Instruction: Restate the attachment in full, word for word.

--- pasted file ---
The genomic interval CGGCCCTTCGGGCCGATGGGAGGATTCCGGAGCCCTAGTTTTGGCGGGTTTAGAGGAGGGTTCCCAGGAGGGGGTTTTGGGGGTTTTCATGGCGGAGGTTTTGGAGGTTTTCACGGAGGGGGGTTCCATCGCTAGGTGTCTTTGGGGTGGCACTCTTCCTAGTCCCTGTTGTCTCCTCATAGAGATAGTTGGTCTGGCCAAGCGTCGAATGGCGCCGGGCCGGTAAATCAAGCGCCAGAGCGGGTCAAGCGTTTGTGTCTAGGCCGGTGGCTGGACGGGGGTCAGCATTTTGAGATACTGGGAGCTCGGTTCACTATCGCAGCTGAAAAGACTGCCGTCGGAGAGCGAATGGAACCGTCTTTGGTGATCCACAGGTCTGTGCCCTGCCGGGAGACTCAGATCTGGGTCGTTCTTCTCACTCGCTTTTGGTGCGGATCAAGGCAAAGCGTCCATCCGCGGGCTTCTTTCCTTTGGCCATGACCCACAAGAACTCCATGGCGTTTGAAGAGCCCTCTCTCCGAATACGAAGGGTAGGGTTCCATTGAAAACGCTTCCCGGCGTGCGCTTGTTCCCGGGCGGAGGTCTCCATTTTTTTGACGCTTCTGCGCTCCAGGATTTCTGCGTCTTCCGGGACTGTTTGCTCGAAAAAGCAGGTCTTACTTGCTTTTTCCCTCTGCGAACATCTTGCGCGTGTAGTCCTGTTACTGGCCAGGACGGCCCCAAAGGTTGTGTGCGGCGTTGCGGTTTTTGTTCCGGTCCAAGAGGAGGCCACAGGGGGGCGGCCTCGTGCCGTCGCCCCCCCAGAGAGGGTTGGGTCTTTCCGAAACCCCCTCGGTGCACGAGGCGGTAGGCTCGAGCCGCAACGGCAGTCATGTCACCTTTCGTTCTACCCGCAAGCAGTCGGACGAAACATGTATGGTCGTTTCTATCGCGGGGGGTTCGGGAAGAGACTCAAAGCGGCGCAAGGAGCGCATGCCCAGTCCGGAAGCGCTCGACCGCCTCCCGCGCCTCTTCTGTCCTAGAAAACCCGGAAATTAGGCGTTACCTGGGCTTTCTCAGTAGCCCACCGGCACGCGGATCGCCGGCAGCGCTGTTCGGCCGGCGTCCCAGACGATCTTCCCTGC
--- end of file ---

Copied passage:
The genomic interval CGGCCCTTCGGGCCGATGGGAGGATTCCGGAGCCCTAGTTTTGGCGGGTTTAGAGGAGGGTTCCCAGGAGGGGGTTTTGGGGGTTTTCATGGCGGAGGTTTTGGAGGTTTTCACGGAGGGGGGTTCCATCGCTAGGTGTCTTTGGGGTGGCACTCTTCCTAGTCCCTGTTGTCTCCTCATAGAGATAGTTGGTCTGGCCAAGCGTCGAATGGCGCCGGGCCGGTAAATCAAGCGCCAGAGCGGGTCAAGCGTTTGTGTCTAGGCCGGTGGCTGGACGGGGGTCAGCATTTTGAGATACTGGGAGCTCGGTTCACTATCGCAGCTGAAAAGACTGCCGTCGGAGAGCGAATGGAACCGTCTTTGGTGATCCACAGGTCTGTGCCCTGCCGGGAGACTCAGATCTGGGTCGTTCTTCTCACTCGCTTTTGGTGCGGATCAAGGCAAAGCGTCCATCCGCGGGCTTCTTTCCTTTGGCCATGACCCACAAGAACTCCATGGCGTTTGAAGAGCCCTCTCTCCGAATACGAAGGGTAGGGTTCCATTGAAAACGCTTCCCGGCGTGCGCTTGTTCCCGGGCGGAGGTCTCCATTTTTTTGACGCTTCTGCGCTCCAGGATTTCTGCGTCTTCCGGGACTGTTTGCTCGAAAAAGCAGGTCTTACTTGCTTTTTCCCTCTGCGAACATCTTGCGCGTGTAGTCCTGTTACTGGCCAGGACGGCCCCAAAGGTTGTGTGCGGCGTTGCGGTTTTTGTTCCGGTCCAAGAGGAGGCCACAGGGGGGCGGCCTCGTGCCGTCGCCCCCCCAGAGAGGGTTGGGTCTTTCCGAAACCCCCTCGGTGCACGAGGCGGTAGGCTCGAGCCGCAACGGCAGTCATGTCACCTTTCGTTCTACCCGCAAGCAGTCGGACGAAACATGTATGGTCGTTTCTATCGCGGGGGGTTCGGGAAGAGACTCAAAGCGGCGCAAGGAGCGCATGCCCAGTCCGGAAGCGCTCGACCGCCTCCCGCGCCTCTTCTGTCCTAGAAAACCCGGAAATTAGGCGTTACCTGGGCTTTCTCAGTAGCCCACCGGCACGCGGATCGCCGGCAGCGCTGTTCGGCCGGCGTCCCAGACGATCTTCCCTGC